What really stands out about this movie, however, is its unique take on the drug-user underground. Danny Boyle did such a fine job adapting Irvine Welsh’s novel, without resorting to just-say-no preaching, that the film has been accused of being both pro- and anti-drug. In fact, what it does is shamelessly tell the truth from the inside: some people have such sad options in life that drug addiction isn’t much of a step down. Some people do drugs and die, some do drugs for awhile and quit, and some people can function on drugs all the time. While heroin isn’t the only drug mentioned, it is the focus. It’s the hardest of hard drugs (pre-fentanyl) and the most famous for overdose deaths. It’s also the hardest to kick. Smack crawls under your skin and possesses you; the addiction replaces your personality like a body-snatcher. I’ll personally advocate for weed and psychedelic legalization, but the one drug I’ll never touch is heroin. If you’ve known a few users, you can attest that even the most surreal moments of horror in this movie are so on-the-nose that they must have been generated from first-person experiences.

Trainspotting also pulls back to examine the world outside of drugs, showing what boxes these people in: apathetic and overworked legal and medical systems that mill addicts through jail sentences and methadone prescriptions, long-suffering but powerless parents, and a gray industrial horizon. Even Renton’s mother is a Valium addict; he filches a pill or two from her. And although Renton is not above his friends in ripping off anything they can steal to afford a fix, he does manage to clean up enough to land a job and get his own place—only to have his old mates move in and slowly reclaim his pad as a criminal druggie nest. To escape the heroin trap, he must irrevocably cut all ties. And then that former addict confidently strolls right out of the end credits into the audience, to become just like us, choosing a career, a family, and a solid dental plan. In the end, Trainspotting will have you choosing life, even if you have to flirt with death to get there!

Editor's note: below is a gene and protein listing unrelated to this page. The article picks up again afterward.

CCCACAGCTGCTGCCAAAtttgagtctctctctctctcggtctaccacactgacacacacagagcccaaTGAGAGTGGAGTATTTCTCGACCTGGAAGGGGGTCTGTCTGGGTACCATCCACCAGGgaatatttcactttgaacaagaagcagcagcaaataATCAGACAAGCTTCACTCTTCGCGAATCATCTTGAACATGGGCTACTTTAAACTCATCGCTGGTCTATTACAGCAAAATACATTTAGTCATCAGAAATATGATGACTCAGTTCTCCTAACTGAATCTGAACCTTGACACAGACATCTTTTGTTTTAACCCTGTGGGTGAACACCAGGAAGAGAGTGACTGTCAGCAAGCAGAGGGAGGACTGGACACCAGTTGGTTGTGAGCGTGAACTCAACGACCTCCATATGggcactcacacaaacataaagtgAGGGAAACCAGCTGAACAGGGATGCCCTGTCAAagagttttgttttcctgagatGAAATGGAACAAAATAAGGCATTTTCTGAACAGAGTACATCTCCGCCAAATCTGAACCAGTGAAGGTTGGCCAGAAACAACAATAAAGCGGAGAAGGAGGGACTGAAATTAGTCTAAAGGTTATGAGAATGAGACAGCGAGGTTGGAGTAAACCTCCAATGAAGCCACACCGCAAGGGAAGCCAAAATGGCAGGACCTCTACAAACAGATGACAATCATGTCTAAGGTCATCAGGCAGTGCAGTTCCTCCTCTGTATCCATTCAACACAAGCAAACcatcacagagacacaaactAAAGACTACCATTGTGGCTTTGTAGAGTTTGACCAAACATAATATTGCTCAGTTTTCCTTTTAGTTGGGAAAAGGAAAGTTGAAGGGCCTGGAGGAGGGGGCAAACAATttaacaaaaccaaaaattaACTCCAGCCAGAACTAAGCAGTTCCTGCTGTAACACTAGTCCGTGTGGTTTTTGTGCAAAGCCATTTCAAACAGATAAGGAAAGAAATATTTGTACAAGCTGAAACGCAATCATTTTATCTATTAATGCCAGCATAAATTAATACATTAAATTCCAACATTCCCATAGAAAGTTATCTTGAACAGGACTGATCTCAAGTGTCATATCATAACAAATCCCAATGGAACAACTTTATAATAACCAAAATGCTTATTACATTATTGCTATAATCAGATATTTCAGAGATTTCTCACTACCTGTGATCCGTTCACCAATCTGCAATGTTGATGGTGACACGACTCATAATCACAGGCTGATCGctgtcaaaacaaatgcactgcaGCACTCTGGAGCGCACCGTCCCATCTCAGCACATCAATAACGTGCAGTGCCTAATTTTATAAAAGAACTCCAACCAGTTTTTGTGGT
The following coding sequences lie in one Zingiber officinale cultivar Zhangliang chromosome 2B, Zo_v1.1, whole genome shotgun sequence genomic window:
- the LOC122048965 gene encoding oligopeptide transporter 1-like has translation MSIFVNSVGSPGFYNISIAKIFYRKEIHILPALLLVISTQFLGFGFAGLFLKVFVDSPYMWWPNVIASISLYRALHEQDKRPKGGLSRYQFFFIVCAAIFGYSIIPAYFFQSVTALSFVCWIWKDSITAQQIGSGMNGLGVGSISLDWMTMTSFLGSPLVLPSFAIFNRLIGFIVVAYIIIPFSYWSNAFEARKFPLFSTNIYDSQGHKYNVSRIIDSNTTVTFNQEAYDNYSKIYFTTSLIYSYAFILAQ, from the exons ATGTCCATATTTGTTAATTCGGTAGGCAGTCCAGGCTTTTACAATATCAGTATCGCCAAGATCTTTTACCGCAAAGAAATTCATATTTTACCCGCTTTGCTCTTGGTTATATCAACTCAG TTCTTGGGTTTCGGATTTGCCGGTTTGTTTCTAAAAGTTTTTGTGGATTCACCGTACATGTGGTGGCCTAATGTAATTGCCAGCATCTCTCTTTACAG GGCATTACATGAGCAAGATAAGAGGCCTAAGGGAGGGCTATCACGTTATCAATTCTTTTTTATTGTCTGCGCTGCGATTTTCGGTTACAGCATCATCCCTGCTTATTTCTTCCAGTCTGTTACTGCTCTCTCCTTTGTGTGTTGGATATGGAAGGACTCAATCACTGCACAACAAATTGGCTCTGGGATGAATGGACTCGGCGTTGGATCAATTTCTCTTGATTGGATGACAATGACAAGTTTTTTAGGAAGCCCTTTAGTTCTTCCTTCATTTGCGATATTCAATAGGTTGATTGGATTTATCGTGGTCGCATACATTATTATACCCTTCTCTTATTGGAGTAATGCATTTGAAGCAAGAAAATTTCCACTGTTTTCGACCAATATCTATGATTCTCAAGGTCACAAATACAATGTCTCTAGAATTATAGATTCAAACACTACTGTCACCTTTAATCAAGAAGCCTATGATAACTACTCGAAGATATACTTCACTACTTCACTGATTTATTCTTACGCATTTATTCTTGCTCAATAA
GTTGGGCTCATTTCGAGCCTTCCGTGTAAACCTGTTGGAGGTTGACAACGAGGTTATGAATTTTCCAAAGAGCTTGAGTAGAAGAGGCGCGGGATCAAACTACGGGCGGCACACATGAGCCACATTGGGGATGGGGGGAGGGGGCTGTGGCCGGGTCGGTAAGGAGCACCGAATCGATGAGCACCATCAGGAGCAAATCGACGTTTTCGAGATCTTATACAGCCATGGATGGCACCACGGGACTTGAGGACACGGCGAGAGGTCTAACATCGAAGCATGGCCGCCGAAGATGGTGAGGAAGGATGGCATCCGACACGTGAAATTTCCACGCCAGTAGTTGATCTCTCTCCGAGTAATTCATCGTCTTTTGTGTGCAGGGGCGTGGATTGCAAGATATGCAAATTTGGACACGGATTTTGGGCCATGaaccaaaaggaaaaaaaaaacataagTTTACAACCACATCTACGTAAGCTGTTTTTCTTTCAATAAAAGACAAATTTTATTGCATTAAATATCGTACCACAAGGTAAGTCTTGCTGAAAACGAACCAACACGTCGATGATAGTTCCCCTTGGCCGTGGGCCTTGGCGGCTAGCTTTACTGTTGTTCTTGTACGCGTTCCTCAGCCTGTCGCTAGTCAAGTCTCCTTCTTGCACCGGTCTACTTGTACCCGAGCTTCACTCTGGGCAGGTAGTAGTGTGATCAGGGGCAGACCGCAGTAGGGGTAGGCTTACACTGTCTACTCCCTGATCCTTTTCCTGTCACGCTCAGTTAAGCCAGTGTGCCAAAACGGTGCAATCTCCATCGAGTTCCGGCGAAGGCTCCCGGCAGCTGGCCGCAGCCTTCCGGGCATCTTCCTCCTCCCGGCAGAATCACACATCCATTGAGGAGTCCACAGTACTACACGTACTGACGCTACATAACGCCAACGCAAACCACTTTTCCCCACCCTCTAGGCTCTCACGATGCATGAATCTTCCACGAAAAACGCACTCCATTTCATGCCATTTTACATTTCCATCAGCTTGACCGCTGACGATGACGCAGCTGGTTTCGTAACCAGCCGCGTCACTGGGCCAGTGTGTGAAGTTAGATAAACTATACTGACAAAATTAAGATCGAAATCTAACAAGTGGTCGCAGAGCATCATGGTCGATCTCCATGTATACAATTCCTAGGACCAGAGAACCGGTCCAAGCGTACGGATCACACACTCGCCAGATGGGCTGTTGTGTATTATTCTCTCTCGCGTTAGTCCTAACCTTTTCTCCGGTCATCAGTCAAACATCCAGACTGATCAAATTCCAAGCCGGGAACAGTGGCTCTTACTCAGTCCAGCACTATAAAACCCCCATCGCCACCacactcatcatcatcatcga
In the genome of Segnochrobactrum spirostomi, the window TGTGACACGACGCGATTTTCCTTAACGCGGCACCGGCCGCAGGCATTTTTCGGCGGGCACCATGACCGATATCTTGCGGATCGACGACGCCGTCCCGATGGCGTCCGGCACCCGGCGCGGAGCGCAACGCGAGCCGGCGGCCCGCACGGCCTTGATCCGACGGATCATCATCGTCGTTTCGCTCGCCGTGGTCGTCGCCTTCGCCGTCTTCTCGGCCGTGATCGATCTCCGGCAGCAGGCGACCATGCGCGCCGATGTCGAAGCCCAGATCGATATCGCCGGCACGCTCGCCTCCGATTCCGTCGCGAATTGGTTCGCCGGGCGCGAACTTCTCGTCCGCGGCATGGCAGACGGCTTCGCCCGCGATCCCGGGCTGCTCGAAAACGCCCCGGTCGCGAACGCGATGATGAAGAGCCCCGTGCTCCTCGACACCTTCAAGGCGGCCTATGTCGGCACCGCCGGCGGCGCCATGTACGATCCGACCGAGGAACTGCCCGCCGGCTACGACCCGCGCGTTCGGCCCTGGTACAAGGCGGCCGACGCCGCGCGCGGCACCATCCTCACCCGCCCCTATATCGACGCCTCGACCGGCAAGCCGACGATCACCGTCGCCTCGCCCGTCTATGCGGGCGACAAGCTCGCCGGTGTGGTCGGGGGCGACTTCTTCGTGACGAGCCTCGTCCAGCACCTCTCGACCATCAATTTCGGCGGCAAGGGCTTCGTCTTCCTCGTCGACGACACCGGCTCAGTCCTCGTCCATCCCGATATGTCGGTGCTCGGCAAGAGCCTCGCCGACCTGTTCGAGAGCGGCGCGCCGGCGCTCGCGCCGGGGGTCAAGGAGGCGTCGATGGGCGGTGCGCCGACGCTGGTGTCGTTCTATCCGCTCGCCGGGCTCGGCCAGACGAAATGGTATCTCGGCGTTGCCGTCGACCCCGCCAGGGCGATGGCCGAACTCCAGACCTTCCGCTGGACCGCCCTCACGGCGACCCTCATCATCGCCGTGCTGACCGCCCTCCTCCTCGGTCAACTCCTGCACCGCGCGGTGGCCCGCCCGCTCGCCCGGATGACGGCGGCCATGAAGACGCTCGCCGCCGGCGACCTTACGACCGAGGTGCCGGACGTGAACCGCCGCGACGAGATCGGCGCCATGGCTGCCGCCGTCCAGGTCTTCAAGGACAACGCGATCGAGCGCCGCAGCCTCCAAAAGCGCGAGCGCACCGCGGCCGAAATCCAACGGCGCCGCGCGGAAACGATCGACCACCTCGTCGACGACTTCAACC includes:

“Strange, the cult following “Trainspotting” has generated in the UK, as a book, a play and a movie. It uses a colorful vocabulary, it contains a lot of energy, it elevates its miserable heroes to the status of icons (in their own eyes, that is), and it does evoke the Edinburgh drug landscape with a conviction that seems born of close observation. But what else does it do? Does it lead anywhere? Say anything? Not really. That’s the whole point.”–Roger Ebert, Chicago Sun-Times (contemporaneous)

Where to watch Trainspotting

Leave a Reply

Your email address will not be published. Required fields are marked *